Mark Boyer from Converse, Indiana just west of Marion was one of those attending the Purdue hemp field day Friday. Boyer got a late start planting his corn, soybean and hemp crops. That industrial hemp crop covers 50 acres on a research plot.
“It is up and it is established, so I am pretty satisfied with my stand at this point,” he told HAT.
If you’re considering getting into hemp production, Boyer says some things corn and soybean growers do will transfer to hemp practices, but many things do not.
“Some similarities in corn, soybeans and hemp in the way it’s planted and planting dates,” he said. “I think hemp is very well suited for an early planting date. That didn’t work out this year, but we’re going to test I guess how it fares late planted. As far as the agronomics of the crop it gets dramatically different from there. Hemp does seem to be a bit of a nitrogen hog. It does seem to really respond to nitrogen, especially late in the season, and that is what prompted me to dive into the nitrogen study on hemp.”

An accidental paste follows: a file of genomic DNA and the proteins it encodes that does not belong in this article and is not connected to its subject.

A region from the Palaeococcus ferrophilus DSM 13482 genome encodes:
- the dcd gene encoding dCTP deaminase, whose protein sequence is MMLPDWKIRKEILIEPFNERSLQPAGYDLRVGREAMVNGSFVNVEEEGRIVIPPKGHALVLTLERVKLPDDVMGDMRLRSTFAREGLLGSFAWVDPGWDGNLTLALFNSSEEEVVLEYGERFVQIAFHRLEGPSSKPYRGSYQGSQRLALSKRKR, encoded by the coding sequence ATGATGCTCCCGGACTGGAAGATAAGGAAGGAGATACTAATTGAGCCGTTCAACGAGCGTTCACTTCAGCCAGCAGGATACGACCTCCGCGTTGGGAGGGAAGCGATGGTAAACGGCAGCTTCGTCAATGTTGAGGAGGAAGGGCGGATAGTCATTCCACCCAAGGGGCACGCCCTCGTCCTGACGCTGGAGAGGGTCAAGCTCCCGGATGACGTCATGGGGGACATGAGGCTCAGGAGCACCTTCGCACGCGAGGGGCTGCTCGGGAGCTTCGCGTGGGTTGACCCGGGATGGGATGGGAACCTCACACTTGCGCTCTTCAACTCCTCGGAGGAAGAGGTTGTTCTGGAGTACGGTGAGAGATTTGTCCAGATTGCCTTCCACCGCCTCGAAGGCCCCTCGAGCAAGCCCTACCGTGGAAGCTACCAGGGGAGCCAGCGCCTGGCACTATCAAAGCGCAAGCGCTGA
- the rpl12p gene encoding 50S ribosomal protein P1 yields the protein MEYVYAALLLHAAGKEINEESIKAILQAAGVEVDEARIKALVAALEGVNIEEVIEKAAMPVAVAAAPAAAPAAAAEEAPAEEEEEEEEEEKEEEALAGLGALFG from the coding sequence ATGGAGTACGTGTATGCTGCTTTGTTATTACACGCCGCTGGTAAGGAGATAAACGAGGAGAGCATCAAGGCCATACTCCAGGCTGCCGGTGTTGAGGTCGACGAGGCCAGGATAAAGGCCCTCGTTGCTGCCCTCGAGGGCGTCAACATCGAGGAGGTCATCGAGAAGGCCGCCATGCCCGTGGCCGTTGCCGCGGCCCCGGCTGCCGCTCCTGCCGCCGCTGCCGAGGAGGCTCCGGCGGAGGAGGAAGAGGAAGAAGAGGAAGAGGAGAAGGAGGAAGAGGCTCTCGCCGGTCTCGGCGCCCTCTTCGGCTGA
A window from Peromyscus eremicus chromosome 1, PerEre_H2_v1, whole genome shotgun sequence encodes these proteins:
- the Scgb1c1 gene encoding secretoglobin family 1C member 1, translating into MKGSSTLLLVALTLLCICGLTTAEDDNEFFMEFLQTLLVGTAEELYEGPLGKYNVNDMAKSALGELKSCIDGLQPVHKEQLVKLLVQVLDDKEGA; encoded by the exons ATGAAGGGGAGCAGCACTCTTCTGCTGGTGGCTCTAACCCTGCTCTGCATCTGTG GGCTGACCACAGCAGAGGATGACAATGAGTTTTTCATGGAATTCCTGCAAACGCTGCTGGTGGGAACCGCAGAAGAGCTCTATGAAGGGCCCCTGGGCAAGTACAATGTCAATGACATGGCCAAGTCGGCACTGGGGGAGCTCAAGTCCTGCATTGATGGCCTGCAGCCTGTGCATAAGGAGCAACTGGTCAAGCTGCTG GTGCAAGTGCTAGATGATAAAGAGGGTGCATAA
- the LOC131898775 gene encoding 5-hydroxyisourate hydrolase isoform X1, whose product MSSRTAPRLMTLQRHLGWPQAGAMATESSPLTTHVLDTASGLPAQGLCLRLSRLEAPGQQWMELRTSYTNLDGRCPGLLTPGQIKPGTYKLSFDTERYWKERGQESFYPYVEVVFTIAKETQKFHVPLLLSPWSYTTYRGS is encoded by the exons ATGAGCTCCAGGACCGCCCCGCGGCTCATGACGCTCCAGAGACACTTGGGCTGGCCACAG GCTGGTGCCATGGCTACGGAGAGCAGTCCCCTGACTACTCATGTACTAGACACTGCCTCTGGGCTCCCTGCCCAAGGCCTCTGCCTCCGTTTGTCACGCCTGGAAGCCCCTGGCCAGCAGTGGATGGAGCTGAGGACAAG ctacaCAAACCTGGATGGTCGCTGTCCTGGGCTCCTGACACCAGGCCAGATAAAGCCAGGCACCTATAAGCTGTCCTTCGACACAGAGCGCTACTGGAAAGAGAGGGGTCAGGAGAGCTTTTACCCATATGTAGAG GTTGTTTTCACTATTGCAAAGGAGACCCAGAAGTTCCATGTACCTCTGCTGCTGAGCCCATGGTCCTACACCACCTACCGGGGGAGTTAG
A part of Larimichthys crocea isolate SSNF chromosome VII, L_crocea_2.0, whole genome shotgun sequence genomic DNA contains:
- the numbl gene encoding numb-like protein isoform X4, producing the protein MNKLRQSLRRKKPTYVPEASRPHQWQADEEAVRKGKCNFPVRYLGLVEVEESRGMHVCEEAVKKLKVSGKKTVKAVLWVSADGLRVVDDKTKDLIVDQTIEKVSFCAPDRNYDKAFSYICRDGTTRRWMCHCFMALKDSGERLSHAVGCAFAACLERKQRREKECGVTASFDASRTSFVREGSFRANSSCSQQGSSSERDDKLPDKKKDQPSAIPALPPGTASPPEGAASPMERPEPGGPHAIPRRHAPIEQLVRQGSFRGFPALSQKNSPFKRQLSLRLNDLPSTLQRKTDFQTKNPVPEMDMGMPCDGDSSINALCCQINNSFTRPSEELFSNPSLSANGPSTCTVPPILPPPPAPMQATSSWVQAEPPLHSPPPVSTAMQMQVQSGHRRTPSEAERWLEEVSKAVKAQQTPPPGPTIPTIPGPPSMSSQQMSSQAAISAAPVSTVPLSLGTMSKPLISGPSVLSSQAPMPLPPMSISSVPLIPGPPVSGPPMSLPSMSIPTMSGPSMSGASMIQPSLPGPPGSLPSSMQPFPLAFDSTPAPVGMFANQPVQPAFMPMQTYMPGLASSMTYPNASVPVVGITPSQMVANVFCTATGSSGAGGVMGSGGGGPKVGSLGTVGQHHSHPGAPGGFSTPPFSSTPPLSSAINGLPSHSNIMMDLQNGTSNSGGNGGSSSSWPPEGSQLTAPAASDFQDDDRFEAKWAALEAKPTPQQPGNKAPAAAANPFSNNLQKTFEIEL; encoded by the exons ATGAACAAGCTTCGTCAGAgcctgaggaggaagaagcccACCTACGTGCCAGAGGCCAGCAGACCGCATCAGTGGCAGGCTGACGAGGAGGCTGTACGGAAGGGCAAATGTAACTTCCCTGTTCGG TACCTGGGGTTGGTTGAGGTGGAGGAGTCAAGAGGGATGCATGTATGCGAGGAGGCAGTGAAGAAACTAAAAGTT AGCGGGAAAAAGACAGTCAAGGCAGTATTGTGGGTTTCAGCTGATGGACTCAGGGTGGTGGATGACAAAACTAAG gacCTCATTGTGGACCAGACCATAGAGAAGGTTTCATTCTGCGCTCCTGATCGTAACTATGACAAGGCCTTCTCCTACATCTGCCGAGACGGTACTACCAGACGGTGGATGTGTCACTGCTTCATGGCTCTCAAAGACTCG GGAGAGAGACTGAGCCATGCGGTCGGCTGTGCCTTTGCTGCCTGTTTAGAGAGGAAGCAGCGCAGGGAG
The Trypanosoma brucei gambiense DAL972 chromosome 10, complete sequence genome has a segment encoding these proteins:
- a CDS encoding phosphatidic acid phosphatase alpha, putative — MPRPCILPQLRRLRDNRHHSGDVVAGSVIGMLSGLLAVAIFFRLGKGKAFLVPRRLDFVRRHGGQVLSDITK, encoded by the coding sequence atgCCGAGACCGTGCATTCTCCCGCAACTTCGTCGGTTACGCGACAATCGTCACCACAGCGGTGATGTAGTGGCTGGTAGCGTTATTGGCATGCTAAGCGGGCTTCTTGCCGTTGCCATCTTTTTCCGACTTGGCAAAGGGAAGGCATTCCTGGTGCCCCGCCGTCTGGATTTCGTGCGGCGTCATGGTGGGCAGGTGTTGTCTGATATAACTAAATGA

“I’ve got hemp planted in 30-inch spacing, 15-inch spacing, and 7 1/2-inch spacing. Because there is no labeled herbicide for hemp at this point, I’m going to cultivate the 30-inch row spacing and also do a nitrogen study side dressing the 30-inch. That’s what we’re doing this year and the difference this year is I will have a crop I can take to retail at the end of this season.”
Boyer is satisfied with the corn and soybean crops even with the late start to planting, although a bit more confident in the soybean crop’s chances for yield. Hear the full Eric Pfeiffer interview here:MaRk Boyer Hemp update